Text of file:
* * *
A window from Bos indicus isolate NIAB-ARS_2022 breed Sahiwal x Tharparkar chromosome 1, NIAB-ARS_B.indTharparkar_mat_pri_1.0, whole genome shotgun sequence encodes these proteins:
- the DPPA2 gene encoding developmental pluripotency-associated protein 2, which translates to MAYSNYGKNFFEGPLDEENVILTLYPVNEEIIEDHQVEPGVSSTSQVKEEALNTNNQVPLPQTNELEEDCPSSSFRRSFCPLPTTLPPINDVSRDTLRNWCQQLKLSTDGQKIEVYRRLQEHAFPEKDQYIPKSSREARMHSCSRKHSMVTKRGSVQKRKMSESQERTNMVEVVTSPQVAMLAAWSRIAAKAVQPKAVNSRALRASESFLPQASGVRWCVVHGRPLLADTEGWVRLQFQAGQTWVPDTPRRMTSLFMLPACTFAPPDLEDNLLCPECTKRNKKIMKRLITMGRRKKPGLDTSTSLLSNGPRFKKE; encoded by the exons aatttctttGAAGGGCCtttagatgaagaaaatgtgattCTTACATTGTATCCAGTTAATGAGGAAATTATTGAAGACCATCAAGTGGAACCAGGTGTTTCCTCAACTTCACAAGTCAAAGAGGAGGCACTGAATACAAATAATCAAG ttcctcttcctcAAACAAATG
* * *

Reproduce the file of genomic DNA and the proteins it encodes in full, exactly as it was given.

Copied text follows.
A window from Bos indicus isolate NIAB-ARS_2022 breed Sahiwal x Tharparkar chromosome 1, NIAB-ARS_B.indTharparkar_mat_pri_1.0, whole genome shotgun sequence encodes these proteins:
- the DPPA2 gene encoding developmental pluripotency-associated protein 2, which translates to MAYSNYGKNFFEGPLDEENVILTLYPVNEEIIEDHQVEPGVSSTSQVKEEALNTNNQVPLPQTNELEEDCPSSSFRRSFCPLPTTLPPINDVSRDTLRNWCQQLKLSTDGQKIEVYRRLQEHAFPEKDQYIPKSSREARMHSCSRKHSMVTKRGSVQKRKMSESQERTNMVEVVTSPQVAMLAAWSRIAAKAVQPKAVNSRALRASESFLPQASGVRWCVVHGRPLLADTEGWVRLQFQAGQTWVPDTPRRMTSLFMLPACTFAPPDLEDNLLCPECTKRNKKIMKRLITMGRRKKPGLDTSTSLLSNGPRFKKE; encoded by the exons aatttctttGAAGGGCCtttagatgaagaaaatgtgattCTTACATTGTATCCAGTTAATGAGGAAATTATTGAAGACCATCAAGTGGAACCAGGTGTTTCCTCAACTTCACAAGTCAAAGAGGAGGCACTGAATACAAATAATCAAG ttcctcttcctcAAACAAATG